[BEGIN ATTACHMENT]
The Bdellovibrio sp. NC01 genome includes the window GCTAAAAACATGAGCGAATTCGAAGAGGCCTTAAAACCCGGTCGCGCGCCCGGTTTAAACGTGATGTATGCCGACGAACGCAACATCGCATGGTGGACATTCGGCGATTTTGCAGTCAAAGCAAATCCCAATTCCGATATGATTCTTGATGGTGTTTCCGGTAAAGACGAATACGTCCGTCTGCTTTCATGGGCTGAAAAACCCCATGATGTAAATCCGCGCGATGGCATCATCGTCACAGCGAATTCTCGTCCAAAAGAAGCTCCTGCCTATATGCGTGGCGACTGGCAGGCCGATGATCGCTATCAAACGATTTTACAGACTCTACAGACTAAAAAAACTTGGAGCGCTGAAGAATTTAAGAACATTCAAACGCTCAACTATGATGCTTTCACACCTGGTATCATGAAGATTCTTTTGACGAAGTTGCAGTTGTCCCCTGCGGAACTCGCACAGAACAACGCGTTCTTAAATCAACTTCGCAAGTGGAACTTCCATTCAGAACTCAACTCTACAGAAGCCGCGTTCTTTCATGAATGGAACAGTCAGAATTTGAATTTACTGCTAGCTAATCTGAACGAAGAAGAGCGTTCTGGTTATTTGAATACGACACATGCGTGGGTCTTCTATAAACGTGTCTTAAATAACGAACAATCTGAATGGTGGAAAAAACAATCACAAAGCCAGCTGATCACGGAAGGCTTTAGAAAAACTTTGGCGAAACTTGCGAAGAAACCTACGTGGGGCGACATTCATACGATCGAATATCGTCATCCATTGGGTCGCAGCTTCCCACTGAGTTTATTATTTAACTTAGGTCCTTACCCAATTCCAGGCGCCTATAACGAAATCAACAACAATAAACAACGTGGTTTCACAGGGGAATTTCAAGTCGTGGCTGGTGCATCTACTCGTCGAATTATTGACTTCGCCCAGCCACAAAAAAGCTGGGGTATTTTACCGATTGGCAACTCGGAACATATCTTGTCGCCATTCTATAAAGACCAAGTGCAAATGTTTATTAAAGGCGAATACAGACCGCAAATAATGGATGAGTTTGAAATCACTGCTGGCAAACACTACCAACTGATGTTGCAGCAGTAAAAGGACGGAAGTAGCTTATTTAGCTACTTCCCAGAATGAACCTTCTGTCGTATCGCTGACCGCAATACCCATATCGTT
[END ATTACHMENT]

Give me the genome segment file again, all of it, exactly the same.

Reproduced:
The Bdellovibrio sp. NC01 genome includes the window GCTAAAAACATGAGCGAATTCGAAGAGGCCTTAAAACCCGGTCGCGCGCCCGGTTTAAACGTGATGTATGCCGACGAACGCAACATCGCATGGTGGACATTCGGCGATTTTGCAGTCAAAGCAAATCCCAATTCCGATATGATTCTTGATGGTGTTTCCGGTAAAGACGAATACGTCCGTCTGCTTTCATGGGCTGAAAAACCCCATGATGTAAATCCGCGCGATGGCATCATCGTCACAGCGAATTCTCGTCCAAAAGAAGCTCCTGCCTATATGCGTGGCGACTGGCAGGCCGATGATCGCTATCAAACGATTTTACAGACTCTACAGACTAAAAAAACTTGGAGCGCTGAAGAATTTAAGAACATTCAAACGCTCAACTATGATGCTTTCACACCTGGTATCATGAAGATTCTTTTGACGAAGTTGCAGTTGTCCCCTGCGGAACTCGCACAGAACAACGCGTTCTTAAATCAACTTCGCAAGTGGAACTTCCATTCAGAACTCAACTCTACAGAAGCCGCGTTCTTTCATGAATGGAACAGTCAGAATTTGAATTTACTGCTAGCTAATCTGAACGAAGAAGAGCGTTCTGGTTATTTGAATACGACACATGCGTGGGTCTTCTATAAACGTGTCTTAAATAACGAACAATCTGAATGGTGGAAAAAACAATCACAAAGCCAGCTGATCACGGAAGGCTTTAGAAAAACTTTGGCGAAACTTGCGAAGAAACCTACGTGGGGCGACATTCATACGATCGAATATCGTCATCCATTGGGTCGCAGCTTCCCACTGAGTTTATTATTTAACTTAGGTCCTTACCCAATTCCAGGCGCCTATAACGAAATCAACAACAATAAACAACGTGGTTTCACAGGGGAATTTCAAGTCGTGGCTGGTGCATCTACTCGTCGAATTATTGACTTCGCCCAGCCACAAAAAAGCTGGGGTATTTTACCGATTGGCAACTCGGAACATATCTTGTCGCCATTCTATAAAGACCAAGTGCAAATGTTTATTAAAGGCGAATACAGACCGCAAATAATGGATGAGTTTGAAATCACTGCTGGCAAACACTACCAACTGATGTTGCAGCAGTAAAAGGACGGAAGTAGCTTATTTAGCTACTTCCCAGAATGAACCTTCTGTCGTATCGCTGACCGCAATACCCATATCGTT